How You Can Access the Equity in Your Home
You've worked hard to pay your mortgage down. Maybe you've made extra lump-sum payments or accelerated your payment schedule. Now, you're sitting on a nice pile of equity asking the question, "what's the best way to use it?" There are two primary ways to access the equity in your home: refinancing with a standard mortgage or setting up a HELOC.
Refinance with a Standard Mortgage
Mortgages are not just for buying property. They can also be used to take advantage of the equity in your home. With appraised values skyrocketing in most parts of Canada right now, this can be a good solution to access money for a number of reasons such as paying off higher interest debt, a down payment for another property, or investment opportunities.
Refinancing with a standard mortgage generally means paying out your existing mortgage, and replacing it with a new mortgage which can be up to 80% of today’s appraised value. You will continue to make principal and interest payments at the new amount with the typical options of the mortgage you most likely have today.
Home Equity Line of Credit
A home equity line of credit (HELOC) also allows you to borrow up to 80% of the equity in your home. The main difference is that instead of a lump sum, the HELOC can have up to 65% of your equity as a revolving credit product, like a credit card, and the additional 15% minimum as a fixed portion principal and interest payment like the standard mortgage above.
Some HELOCs can be combined with this mortgage portion, called a readvanceable mortgage. As you pay down your mortgage, the amount of credit available in your HELOC will go up, since the equity in your home increases.
Most HELOCs tend to have variable interest rates for the line of credit portion that don’t require a fixed repayment schedule. At a minimum, you’re required to pay interest on the funds used.
The Pros and Cons of a Refinanced Mortgage
This option is great if you want to do something specific with the lump sum, such as pay down debts or complete renovations. But all the money left on the mortgage is advanced at once after your current 1st mortgage is paid off. There’s also the added benefit of a fixed interest rate over say a 5 year term which might fit your budget better.
A con is that there will most likely be limits on prepayment privileges, similar to your existing first mortgage, and additional legal fees.
Another benefit is that quite often you can refinance your property with your existing lender, and by keeping your mortgage at the same company quite likely lessen the penalty for early payoff, and sometimes avoid it all together.
But ask yourself, are you using the lump sum to free up credit and then buy more with the available credit?
That gets risky especially when your home is being used as collateral. If you’re using the loan to pay down credit cards, you don’t want to start racking up your cards again
The Pros and Cons of a HELOC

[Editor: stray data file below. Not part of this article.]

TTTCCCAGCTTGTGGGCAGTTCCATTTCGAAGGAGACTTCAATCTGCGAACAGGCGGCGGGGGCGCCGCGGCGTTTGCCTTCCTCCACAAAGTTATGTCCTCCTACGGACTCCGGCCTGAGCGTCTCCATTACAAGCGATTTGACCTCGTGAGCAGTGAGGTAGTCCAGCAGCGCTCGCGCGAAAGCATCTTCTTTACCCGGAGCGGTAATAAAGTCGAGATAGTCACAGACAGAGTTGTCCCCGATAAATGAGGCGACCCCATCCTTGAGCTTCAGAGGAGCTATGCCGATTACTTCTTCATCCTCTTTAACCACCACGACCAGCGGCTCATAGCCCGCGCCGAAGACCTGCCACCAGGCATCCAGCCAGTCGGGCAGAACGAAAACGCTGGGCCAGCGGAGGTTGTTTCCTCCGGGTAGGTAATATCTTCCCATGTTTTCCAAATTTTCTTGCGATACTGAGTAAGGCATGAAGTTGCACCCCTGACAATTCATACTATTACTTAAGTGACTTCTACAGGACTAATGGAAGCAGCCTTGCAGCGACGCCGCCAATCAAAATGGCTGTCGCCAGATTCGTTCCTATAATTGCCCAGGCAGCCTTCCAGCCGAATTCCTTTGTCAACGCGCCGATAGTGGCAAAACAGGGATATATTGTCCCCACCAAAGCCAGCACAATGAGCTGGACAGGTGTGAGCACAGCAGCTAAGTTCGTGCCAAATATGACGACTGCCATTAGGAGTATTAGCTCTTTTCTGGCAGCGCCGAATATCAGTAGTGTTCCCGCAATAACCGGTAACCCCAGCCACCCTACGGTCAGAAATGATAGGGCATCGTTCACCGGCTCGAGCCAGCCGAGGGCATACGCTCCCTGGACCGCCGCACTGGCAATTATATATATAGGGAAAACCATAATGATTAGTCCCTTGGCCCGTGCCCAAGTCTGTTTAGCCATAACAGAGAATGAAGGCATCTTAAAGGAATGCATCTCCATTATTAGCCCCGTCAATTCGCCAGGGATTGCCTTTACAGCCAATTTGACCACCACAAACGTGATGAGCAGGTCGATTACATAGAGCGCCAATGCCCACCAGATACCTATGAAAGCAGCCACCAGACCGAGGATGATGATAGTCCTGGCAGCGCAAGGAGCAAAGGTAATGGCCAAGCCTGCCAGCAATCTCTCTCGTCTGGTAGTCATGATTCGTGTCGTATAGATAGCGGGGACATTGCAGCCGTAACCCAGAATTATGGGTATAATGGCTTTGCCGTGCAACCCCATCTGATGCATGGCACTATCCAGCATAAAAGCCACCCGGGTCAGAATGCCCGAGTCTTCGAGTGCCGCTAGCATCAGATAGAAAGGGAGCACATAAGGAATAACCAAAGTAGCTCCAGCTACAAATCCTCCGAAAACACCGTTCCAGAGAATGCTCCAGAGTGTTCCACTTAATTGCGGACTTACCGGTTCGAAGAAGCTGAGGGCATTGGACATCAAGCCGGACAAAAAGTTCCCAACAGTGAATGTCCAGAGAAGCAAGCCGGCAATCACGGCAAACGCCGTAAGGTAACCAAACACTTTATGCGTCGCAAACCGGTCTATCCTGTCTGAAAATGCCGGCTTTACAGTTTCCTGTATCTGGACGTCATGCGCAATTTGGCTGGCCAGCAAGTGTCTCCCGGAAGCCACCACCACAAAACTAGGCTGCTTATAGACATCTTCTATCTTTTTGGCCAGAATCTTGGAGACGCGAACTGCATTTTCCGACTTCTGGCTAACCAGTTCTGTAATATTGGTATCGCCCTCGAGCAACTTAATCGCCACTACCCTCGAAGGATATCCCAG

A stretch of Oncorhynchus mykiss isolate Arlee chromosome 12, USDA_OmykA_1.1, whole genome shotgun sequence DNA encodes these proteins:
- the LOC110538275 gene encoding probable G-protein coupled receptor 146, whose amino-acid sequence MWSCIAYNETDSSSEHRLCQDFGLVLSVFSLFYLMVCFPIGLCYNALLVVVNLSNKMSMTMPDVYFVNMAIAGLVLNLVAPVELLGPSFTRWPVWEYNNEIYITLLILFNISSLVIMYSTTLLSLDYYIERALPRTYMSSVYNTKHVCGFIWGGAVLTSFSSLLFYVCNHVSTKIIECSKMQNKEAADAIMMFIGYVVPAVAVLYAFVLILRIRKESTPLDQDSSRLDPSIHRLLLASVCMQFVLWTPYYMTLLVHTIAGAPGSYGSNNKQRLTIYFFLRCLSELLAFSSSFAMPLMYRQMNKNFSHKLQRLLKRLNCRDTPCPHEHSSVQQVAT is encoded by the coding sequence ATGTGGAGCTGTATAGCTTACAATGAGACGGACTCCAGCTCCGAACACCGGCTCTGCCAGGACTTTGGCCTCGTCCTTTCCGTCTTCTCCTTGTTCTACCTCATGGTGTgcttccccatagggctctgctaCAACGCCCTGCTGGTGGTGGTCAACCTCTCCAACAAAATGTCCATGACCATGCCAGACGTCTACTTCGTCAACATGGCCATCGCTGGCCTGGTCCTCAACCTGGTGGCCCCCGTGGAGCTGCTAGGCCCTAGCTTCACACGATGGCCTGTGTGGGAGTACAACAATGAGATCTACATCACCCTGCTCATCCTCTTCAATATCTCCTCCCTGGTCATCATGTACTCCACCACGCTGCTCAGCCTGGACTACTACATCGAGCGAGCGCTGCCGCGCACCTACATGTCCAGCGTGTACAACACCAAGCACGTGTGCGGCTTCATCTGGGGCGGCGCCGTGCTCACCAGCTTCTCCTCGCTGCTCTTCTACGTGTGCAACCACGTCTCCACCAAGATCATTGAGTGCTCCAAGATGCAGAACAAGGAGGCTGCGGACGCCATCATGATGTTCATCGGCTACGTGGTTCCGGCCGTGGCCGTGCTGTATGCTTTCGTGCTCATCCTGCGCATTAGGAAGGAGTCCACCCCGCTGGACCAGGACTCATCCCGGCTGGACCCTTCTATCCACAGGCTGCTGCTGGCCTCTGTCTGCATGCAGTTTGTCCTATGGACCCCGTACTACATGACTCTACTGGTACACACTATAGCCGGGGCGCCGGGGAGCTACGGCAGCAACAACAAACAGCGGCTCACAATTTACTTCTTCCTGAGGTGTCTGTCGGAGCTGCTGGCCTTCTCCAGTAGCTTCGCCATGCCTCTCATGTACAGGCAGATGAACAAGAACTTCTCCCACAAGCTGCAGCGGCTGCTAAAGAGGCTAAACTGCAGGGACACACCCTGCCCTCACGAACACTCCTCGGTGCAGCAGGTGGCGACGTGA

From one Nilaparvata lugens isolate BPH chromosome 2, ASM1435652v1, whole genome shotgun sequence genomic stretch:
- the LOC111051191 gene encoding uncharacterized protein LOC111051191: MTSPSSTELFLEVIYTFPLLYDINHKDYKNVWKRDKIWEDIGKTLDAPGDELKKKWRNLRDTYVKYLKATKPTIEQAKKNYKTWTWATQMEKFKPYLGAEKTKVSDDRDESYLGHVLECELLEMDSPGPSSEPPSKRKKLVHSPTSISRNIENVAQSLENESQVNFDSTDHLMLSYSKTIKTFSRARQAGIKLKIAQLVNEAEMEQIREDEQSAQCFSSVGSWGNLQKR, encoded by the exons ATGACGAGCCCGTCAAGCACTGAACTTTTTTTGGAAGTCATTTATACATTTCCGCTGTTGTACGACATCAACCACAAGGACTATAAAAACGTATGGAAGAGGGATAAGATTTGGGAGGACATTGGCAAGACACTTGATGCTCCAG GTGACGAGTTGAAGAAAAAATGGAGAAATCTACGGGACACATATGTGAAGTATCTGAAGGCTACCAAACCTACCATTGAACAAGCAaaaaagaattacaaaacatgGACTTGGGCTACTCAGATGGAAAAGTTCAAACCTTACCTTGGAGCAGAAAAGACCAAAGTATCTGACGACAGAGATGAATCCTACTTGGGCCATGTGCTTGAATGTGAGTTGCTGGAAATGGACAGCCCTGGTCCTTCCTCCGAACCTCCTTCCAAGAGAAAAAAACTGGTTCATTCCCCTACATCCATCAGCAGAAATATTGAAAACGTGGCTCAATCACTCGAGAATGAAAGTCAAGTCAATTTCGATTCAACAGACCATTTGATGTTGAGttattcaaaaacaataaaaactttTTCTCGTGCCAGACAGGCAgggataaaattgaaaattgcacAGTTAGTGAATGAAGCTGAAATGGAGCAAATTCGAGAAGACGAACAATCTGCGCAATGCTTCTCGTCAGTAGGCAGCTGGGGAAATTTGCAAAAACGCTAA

A HELOC is attractive because of its flexibility. There is no fixed repayment schedule and you’re only required to pay interest on the funds used. This can be a great option if you have fluctuating expenses, like running a business or are sending your child to post-secondary school.
Because the HELOC is revolving, you have access to these funds at any time, as long as you have credit available. And, you can pay down the amount owing without penalty.
If you have a readvanceable HELOC option, you have ongoing access to the increased equity in your home. As your mortgage is paid down, the available credit on your HELOC will increase (up to 80% of your home’s value).
But, with flexibility comes risk. Because there is no principal payment required on the HELOC portion, it’s easy to start racking up credit faster than it’s being paid down. And as the amount owing on the HELOC increases, so does the minimum interest payment. You could quickly find you’re paying a couple hundred dollars a month just on interest if you’re not careful with your spending.
What Happens To A Refinanced Mortgage or HELOC When You Sell?
Because both of these products are tied to your home, a home equity loan mortgage or HELOC will need to be paid off in full when you sell your home. Makes sense, right? You no longer own the home, so you don’t have collateral to back your loan/line of credit.
Most people will have the proceeds of the sale of their home payoff their HELOC/loan at closing. However, if your home is worth less than your mortgage, this option isn’t going to work. You need to pay off the HELOC/loan fully before you sell or wait to sell your home.
For both of these collateral options, you’ll need to decide how long you plan to stay in your home. If you think you might be moving within or at the end of your mortgage term, you should consider what’s the best product to minimize costly penalties.
Even If You Already Have a House, You Still Need to Qualify
That whole thing about nothing comes for free? Yeah, that still applies here.
Even if you have already qualified for your mortgage, you’ll still need to go through a similar qualification process for your home equity loan or HELOC. The lender needs to verify there’s actually equity in your home and that you’ll be able to repay the amount received.
The process is similar for an unsecured line of credit. You will have to qualify to determine your credit amount, interest rate, and other privileges. Depending on your relationship with your bank, the qualification process may not be as strict.
Which Option To Access Your Equity is Right For You?
You likely have an idea of what option would be best for you: do you need to cover a one-time cost or ongoing costs? Do you like fixed payments versus flexible? Are you planning to stay in your home for a long time? Can you follow a budget so payments don’t get out of hand?
Whatever the case, you don’t know what options you have until you ask. Text me if you're looking to access the equity in your home!